To make gains in the form of spiritual progress, ‘faith’ is the only currency. To put it metaphorically, the currency in USA is Dollar, while in Bharat it is Rupee. To buy something in USA, only Dollars will come in handy. Similarly, to make spiritual progress, only faith is essential and it should be strong too. Normally, we believe in our bank balance because we can withdraw money from the account according to our need. We should repose even greater faith in God and Spirituality.
Meaning of verse 27:287 from Shrī Ēknāthī Bhāgvat : Of all the aspects of the entire pūjā (Ritualistic worship) it is faith which is most important. He who has unshakeable faith, is God’s most favourite.
Primarily, faith is essential in Spirituality; because the fruits of Dharma (Righteousness) are invisible. For visible fruits, not much of faith is required; however, faith is essential in order to make efforts in the direction of the task whose fruit is invisible.
B. Advantages of faith
- Faith is necessary for a complete life : Just as calcium is necessary for proper development of bones, vitamins are necessary for good health, so also faith is necessary for a complete life. More expansive and subtle the concepts of an individual about ‘what is meant by leading a complete life’, greater will be the realization of necessity for faith. Without making efforts we will not comprehend its precise benefit in life.
- That faith helps in healing various physical and psychological ailments has now also been proved through research in western countries.
- Faith disciplines life.
- It is on the strength of faith, that Divine virtues such as sacrifice, courage etc. manifest in a person’s life.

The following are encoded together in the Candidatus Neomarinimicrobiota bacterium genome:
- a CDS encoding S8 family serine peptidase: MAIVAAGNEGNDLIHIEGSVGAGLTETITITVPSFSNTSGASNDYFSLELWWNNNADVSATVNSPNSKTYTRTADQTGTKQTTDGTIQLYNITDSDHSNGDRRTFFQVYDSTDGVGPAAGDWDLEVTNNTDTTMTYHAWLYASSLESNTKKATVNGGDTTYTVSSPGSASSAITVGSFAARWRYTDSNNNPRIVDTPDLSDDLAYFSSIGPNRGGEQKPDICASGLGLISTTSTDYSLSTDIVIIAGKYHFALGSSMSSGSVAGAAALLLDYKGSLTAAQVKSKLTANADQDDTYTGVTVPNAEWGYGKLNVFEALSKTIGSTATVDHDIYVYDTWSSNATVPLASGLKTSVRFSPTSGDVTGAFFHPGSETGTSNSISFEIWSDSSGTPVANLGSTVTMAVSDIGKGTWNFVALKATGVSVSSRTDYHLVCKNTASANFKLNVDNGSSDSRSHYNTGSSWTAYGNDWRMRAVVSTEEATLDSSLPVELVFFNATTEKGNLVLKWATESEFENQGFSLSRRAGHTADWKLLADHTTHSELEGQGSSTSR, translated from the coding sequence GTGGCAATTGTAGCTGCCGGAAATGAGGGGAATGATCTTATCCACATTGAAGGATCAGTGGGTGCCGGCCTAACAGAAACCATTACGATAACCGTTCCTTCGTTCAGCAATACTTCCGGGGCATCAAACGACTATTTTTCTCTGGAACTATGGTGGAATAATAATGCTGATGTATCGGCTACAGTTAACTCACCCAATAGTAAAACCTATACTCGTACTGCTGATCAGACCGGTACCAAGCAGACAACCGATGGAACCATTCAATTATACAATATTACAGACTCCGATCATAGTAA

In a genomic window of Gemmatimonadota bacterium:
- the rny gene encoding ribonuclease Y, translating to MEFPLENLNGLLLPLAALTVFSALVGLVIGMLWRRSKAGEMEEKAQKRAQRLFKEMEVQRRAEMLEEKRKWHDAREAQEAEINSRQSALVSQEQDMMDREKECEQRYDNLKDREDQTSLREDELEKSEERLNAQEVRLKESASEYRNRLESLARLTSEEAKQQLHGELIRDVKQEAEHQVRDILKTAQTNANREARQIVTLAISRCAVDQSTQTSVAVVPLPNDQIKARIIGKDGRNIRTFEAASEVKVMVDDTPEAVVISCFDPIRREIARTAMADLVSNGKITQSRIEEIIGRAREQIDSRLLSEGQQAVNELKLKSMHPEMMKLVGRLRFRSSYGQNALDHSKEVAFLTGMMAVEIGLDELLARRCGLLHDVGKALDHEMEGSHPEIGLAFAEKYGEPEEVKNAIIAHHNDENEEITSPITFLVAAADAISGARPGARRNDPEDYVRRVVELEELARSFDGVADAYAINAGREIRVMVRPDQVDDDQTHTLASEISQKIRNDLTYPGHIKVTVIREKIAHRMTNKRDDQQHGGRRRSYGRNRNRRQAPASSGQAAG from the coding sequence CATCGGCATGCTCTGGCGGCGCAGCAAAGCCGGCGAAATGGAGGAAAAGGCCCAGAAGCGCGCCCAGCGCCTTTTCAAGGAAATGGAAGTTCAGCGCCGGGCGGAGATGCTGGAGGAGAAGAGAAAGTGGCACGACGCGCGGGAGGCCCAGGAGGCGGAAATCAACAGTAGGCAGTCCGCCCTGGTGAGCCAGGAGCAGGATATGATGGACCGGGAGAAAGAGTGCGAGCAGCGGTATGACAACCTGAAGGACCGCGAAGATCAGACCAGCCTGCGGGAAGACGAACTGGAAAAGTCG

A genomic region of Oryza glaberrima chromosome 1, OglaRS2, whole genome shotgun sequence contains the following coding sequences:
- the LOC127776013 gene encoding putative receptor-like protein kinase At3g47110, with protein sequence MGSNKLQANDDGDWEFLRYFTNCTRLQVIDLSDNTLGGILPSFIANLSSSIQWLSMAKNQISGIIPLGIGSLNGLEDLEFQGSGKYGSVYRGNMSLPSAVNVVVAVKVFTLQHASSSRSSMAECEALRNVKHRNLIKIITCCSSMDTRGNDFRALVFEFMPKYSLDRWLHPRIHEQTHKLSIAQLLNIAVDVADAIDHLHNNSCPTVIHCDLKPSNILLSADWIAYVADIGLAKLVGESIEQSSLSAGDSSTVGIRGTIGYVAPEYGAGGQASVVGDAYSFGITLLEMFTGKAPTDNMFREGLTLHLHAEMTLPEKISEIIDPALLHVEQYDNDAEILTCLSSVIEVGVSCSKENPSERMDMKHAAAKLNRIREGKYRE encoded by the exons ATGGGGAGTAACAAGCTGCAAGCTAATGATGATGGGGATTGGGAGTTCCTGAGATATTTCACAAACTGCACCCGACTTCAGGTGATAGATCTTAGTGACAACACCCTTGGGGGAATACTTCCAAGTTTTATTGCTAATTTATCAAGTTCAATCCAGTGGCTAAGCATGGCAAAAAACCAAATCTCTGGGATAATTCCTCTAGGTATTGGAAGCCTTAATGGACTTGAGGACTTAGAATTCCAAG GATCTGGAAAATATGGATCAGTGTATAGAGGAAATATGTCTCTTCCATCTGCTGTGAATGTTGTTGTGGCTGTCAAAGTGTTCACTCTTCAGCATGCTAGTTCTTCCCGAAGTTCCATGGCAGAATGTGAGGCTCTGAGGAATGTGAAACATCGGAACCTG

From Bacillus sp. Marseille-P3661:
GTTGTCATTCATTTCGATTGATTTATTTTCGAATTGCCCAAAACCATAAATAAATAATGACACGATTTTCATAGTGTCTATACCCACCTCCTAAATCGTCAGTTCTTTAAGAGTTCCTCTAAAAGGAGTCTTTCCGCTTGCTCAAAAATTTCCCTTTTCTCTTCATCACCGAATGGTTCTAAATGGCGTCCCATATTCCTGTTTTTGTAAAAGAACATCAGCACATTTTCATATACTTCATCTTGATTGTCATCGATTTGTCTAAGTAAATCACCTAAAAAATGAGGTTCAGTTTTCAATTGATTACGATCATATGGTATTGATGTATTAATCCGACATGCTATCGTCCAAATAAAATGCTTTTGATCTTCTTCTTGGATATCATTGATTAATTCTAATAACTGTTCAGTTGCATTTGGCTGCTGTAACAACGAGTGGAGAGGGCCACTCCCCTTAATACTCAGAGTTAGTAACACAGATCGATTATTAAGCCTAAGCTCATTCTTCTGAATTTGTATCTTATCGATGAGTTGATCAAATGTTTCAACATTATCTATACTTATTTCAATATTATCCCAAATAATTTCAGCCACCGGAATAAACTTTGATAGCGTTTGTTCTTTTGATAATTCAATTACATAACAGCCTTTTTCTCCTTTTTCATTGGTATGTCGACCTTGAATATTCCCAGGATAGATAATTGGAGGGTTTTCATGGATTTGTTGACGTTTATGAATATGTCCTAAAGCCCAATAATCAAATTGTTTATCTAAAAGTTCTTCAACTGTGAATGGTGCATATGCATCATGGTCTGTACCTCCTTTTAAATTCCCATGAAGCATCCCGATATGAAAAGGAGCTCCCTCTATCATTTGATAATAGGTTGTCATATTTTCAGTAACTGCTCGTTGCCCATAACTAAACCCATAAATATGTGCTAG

- Faith provides the strength to endure unhappiness.
- Faith shows the path to a contented life.
- It is faith that makes us realize that ‘materialistic life is not everything’.
- Sattva component in an individual having faith is enhanced.
- It is due to faith that an individual comprehends or obtains knowledge about objects that are beyond the comprehension of the intellect.
- It is faith that makes it possible to achieve materialistic objects that appear seemingly impossible.
- It is due to faith alone, that ‘Ultimate Truth’ or ‘Supreme God’ is realized.
- It is faith that brings about progress of the society and the Nation : Shankarāchārya defined Dharma thus – ‘That which accomplishes the three tasks of bringing about the worldly progress of every living being, causing progress in the spiritual realm and keeping the social system in an excellent condition is termed as Dharma’. Dharma makes the social life healthy and strong. Considering it in the context of the Nation, Dharma is the life of the Nation. Only if Dharma lasts, will the Nation last. If the Nation lasts, the society will survive, and if the society survives, we will survive. Hence, in order to protect the Nation, it becomes all the more important to get rid of the Dharma-related fatigue that is afflicting the society. To get rid of this fatigue, the society should become Dharma-abiding and proud of Dharma. Only those who have faith can follow Dharma, have pride in Dharma, prevent harm to Dharma and reinstate the radiance of Dharma.
4. Qualities essential for spiritual practice – Unmanifest bhāv
Once faith is generated, yearning develops in sādhanā. Due to sādhanā performed with yearning, the level of anubhūtīs experienced rises and the devotion unto God is enhanced. This accelerates sādhanā further. As a result, level of the anubhūtīs is further raised leading to further strengthening of the faith in God. This culminates into deep devotion. Such pure devotion teaches the seeker about unmanifest bhāv. An example of unmanifest bhāv – the belief that, the Guru’s mission pertaining to Dharma is the supreme mission of our life and performing it consistently, without any expectations, with earnestness and realization that the Guru Himself is getting it done through our medium. Unmanifest bhāv does not manifest at the gross level such as flowing of tears, getting goose bumps etc. Hence, it is termed as unmanifest bhāv. Seeker with unmanifest bhāv is constantly connected to God from within. Manifest bhāv is triguṇ-oriented, whereas unmanifest bhāv is beyond triguṇ. Only through unmanifest bhāv we can reach the nirguṇ (Without attributes) and formless God; meaning, we can get ātmānubhūtī (Spiritual experience of the soul) and attain Ānand (Bliss).